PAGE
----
the cabin and flying bridge caused him to doubt that it was being used for commercial fishing purposes. As he proceeded closer, he determined that the vessel's name was "Michel" and that its home port was Miami, Florida. Both identifications were painted on the stern of the boat.
The government's vessel had appropriate identification, including a flashing blue strobe light and a United States Customs flag. As it approached and was maneuvered alongside the Michel, Parks immediately identified himself and his crew as Customs officials. All wore official uniforms of the agency.
As the two boats idled side by side, Parks asked Gonzalez the origin, destination, and nature of his trip. Gonzalez readily supplied those details, indicating that the purpose of the trip was for fishing and gambling. However, he did not know the owner, could not remember the name of the person from whom he borrowed the vessel, nor whether the vessel's registration papers were on board. The absence of this highly relevant and important information also raised questions in Parks' mind.
When Parks asked permission to board, Gonzalez responded "that is no problem, come on aboard." Indeed, he assisted Parks and a second customs official in boarding the vessel.
Tr. Feb. 12, 1988 at 47. Once on board, Parks asked the defendant when he left Florida, when he cleared Bahamian Customs, and what kind of fishing he had been doing. Gonzalez's responses in large part were vague and uncertain. Parks also noted that the fishing tackle aboard had not been used and that it was inappropriate for fishing in that area. When Parks asked permission to look through the vessel, Gonzalez readily agreed. Tr. Feb. 12, 1988, at 50.
When Parks asked how he could gain access to the engine compartment area, Gonzalez responded by showing and assisting in removing the engine hatch cover. After gaining access to the engine compartment area, Parks immediately noticed there was no light coming through the fiberglass hull as would be normal under usual circumstances. After further search and effort, without seeing any light, Parks discovered that there was a significant difference in space between the outer hull and the engine compartment hatch on top of the deck and the area underneath the deck. Suspecting a hidden compartment, Parks then secured a portable drill from his Custom vessel's equipment so as to probe further. As he used the drill, he observed small pieces of white crystalline powder. Suspecting that the substance was cocaine, he informed his fellow officer Throop of his discovery, and immediately placed Gonzalez and the other occupant of the vessel, Luis Enrique Manzo, under arrest.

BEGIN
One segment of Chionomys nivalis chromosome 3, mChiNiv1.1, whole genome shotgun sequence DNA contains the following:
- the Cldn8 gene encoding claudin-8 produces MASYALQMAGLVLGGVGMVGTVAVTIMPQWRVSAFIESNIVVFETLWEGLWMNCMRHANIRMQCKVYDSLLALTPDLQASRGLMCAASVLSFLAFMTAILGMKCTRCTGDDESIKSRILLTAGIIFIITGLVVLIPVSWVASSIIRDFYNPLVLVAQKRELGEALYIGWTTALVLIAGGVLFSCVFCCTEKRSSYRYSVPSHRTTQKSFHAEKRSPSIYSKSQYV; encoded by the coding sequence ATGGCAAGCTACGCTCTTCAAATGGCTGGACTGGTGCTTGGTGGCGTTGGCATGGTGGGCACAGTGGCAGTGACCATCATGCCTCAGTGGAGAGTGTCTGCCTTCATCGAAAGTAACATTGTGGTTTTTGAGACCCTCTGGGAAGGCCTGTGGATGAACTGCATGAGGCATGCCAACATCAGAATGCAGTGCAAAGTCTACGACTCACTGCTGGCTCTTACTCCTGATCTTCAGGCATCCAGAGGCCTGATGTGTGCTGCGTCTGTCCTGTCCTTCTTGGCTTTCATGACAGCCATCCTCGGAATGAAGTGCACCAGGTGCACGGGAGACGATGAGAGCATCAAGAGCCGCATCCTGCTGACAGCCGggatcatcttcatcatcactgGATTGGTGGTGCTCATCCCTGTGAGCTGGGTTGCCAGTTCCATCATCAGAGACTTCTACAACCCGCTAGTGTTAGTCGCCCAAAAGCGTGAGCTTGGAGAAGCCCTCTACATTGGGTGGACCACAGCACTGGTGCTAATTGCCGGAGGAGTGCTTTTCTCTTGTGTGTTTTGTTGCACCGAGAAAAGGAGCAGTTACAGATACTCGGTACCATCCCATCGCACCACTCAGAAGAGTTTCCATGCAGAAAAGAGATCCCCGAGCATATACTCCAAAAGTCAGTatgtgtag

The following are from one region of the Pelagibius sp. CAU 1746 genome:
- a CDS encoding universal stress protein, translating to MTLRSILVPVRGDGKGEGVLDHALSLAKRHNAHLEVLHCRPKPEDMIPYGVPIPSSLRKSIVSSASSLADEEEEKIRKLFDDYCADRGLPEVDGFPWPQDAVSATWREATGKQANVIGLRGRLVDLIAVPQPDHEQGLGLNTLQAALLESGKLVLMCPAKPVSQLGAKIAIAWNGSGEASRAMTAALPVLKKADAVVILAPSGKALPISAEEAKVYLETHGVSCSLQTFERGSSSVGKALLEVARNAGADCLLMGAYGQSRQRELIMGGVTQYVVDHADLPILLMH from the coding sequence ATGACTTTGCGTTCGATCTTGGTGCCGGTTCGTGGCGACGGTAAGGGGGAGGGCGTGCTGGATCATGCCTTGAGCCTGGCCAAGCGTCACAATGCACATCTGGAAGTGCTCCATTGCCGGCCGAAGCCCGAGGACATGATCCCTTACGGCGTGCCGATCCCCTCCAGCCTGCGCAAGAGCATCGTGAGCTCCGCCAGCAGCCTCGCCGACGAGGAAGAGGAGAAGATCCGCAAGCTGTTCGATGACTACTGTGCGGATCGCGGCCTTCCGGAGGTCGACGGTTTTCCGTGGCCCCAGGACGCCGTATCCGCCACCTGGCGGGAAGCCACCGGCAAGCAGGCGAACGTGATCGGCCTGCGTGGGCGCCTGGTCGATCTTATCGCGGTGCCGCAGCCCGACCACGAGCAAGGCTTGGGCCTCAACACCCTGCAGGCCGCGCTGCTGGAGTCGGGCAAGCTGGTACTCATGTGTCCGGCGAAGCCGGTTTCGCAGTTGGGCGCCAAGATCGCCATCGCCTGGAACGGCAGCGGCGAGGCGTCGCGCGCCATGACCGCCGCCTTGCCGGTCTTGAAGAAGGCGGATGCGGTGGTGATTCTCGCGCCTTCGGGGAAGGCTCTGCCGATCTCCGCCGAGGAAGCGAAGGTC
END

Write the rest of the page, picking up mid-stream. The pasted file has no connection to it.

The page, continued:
Immediately after this discovery, Gonzalez volunteered and blurted out, "Look, you are only doing your job . . . I was doing mine . . . I was just trying to make a little money." Id. at 57. Officer Throop then read the defendant his rights from a Miranda warning card. The two occupants of the vessel were handcuffed and the party proceeded to shore. During that portion of the trip Gonzalez, without encouragement, stated that he appreciated that the Customs officers were not "hard-nosed guys" and reiterated that "this was his first time and he was trying to make some money." Id. at 59. In response to a particular inquiry Gonzalez responded that he had a cargo of 300 to 600 pounds of cocaine aboard the Michel.
After reaching the Bahamas, Gonzalez and Manzo were transported to the United States Customs House in Miami, Florida, where Gonzalez was questioned by DEA Special Agent William Reed. As the agent began to explain the Miranda rights form, Gonzalez said ". . . I know you are doing your job, and I am doing mine." Tr. Feb. 18, 1988, at 11. At that point, Reed read the defendant his rights and Gonzalez wrote his initials after every statement of the rights. When Reed reached the end of the Miranda rights, he began reading a paragraph regarding waiver of those rights. Gonzalez told Reed that he refused to sign anything, leading Reed to ask Gonzalez whether he understood his rights, and if he was willing to talk to the DEA agent without an attorney. Gonzalez answered "yes" to each question. Reed crossed out the standardized waiver paragraph, wrote out "I understand my rights," and told Gonzalez he did not have to sign it if he did not wish to and he could stop at any point. Id. Gonzalez signed his name after the statement, "I understand my rights." G. Ex. #1.
Under questioning, Gonzalez told Reed that he was to be paid between 20 and 25 thousand dollars for the cocaine shipment he had on board. Reed told Gonzalez that he was in a great deal of trouble and that information would be explained to the United States Attorney. He also asked defendant if he would be interested in trying to "take the case further," in other words, give the DEA the identity of the true owner of the cocaine Gonzalez was transporting. Id. at 15. At that point, Gonzalez asked for an attorney, and Reed immediately concluded the interview.
1. The Stop of the Michel was Justified